I'm not sure who "we" is but as a native English speaker, I would only use "meat" if the conversation included the concept of somebody eating it. If a fellow native speaker used the word, I would interpret that to mean s/he is invoking the concept that it could be eaten.
I would also use "flesh" for the relevant parts of a creature that is still alive, unless the intended meaning to be conveyed includes the concept of killing and eating it (e.g. a discussion about hunting).

Paired with "dish," the result in Google Ngram viewer is striking (pairing with "flesh" isn't even found).


I suspect the main reason why flesh is not commonly associated with animals' carcasses stems from a sense of aversion, and sanctity.

Consider the expression, flesh and blood, which is used in connection with our children, (‘She is my own flesh and blood’) our family, and our fellow beings. “We are only flesh and blood”, means we are only human, we are imperfect; but until very recently, Christians were taught that man was made in the image of God. This allowed them a greater status than the animals that roamed freely on land or in air. Our flesh deserved greater staus than that of mere beasts.

It was necessary to remind Christians that Man was unique; distinct from any land, sea or air creature.

All flesh is not the same flesh: but there is one kind of flesh of men, another flesh of beasts, another of fishes, and another of birds.
King James Bible: 1 Corinthians 15:39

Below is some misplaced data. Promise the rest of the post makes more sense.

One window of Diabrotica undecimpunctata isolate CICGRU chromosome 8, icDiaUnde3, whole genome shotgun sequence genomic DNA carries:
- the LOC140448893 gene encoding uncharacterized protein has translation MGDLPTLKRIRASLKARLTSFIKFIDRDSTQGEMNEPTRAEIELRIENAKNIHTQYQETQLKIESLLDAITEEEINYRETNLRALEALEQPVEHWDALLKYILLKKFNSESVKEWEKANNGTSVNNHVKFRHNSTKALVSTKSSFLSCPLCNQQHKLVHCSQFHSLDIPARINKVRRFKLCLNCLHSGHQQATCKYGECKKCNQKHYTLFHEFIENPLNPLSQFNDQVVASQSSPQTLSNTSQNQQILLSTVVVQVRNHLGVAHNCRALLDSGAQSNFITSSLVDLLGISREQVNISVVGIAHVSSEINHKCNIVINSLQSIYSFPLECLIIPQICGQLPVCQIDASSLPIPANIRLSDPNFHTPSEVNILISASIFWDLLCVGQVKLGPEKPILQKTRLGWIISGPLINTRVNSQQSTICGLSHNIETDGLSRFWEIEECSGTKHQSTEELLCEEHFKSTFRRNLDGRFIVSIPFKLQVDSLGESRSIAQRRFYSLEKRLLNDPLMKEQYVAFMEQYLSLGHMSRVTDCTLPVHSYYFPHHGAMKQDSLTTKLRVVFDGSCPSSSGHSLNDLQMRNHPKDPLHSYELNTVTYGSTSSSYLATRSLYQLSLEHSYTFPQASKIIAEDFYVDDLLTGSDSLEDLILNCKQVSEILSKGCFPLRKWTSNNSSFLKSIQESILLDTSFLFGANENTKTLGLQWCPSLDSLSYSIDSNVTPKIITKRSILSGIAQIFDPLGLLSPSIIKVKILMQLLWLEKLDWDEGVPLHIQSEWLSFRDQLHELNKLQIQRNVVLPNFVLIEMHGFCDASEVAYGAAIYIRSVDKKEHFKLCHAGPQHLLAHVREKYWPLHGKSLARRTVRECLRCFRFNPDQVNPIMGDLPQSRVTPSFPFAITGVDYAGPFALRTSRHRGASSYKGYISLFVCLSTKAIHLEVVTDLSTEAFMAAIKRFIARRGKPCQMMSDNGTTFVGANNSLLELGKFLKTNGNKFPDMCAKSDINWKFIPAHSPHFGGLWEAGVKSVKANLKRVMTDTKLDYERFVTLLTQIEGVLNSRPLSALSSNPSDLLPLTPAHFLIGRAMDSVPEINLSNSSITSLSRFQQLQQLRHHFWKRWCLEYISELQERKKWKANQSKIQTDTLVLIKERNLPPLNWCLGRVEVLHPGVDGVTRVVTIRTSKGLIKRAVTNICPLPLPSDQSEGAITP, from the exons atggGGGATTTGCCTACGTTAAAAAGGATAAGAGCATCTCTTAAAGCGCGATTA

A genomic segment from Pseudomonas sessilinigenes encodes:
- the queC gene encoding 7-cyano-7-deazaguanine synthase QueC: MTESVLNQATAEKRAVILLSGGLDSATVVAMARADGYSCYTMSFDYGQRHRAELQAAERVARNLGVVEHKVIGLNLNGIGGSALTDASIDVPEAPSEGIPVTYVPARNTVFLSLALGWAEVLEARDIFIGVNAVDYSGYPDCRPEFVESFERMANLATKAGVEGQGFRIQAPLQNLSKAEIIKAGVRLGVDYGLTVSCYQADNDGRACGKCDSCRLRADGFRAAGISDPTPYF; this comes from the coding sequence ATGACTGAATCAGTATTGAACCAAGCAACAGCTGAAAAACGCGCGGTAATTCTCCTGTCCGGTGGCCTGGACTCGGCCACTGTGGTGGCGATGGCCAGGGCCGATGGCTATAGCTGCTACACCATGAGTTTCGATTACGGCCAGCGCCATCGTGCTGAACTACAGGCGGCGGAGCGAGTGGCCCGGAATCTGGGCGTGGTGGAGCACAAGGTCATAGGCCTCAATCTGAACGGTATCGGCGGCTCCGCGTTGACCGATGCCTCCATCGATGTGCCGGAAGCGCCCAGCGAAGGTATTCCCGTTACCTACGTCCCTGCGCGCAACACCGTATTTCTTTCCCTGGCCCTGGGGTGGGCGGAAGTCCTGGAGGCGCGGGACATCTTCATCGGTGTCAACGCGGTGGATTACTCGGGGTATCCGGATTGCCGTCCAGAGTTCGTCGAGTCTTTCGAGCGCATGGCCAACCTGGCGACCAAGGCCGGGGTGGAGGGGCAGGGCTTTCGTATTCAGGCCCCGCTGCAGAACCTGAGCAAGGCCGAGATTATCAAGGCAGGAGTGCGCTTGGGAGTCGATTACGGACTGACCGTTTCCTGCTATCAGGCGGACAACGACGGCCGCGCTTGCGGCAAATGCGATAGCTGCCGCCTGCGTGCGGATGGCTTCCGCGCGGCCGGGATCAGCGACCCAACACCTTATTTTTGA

Furthermore, Eve was made from the flesh of Adam:

And Adam said, This is now bone of my bones, and flesh of my flesh: she shall be called Woman, because she was taken out of Man.
King James Bible: Genesis 2:23

And when a couple married the expression one flesh was used to convey the intimate union between two human beings.

And they twain shall be one flesh: so then they are no more twain, but one flesh.
KJB: Mark 10:8

In the New Testament, The King James Version contains the above mentioned idiom

And Jesus answered and said unto him, Blessed art thou, Simon Barjona: for flesh and blood hath not revealed it unto thee, but my Father which is in heaven.

In Jeremiah 19:9 the following horrific revelation was made

And I will cause them to eat the flesh of their sons and the flesh of their daughters, and they shall eat every one the flesh of his friend in the siege and straitness, wherewith their enemies, and they that seek their lives, shall straiten them.

The horror is all the more heightened because to eat the flesh of a dead human child is not comparable to the meat of a dead cow, sheep, or pig.

The distinction between flesh and meat has been instilled in us for over six hundred years. If we look at the etymology of ‘meat’ we find

Old English mete "food, item of food" (paired with drink), from Proto-Germanic *mati (cognates: Old Frisian mete, Old Saxon meti, Old Norse matr, Old High German maz, Gothic mats "food," Middle Dutch, Dutch metworst, German Mettwurst "type of sausage"), from PIE mad-i-, from root *mad- "moist, wet," also with reference to food qualities, (cognates: Sanskrit medas- "fat" (n.), Old Irish mat "pig;").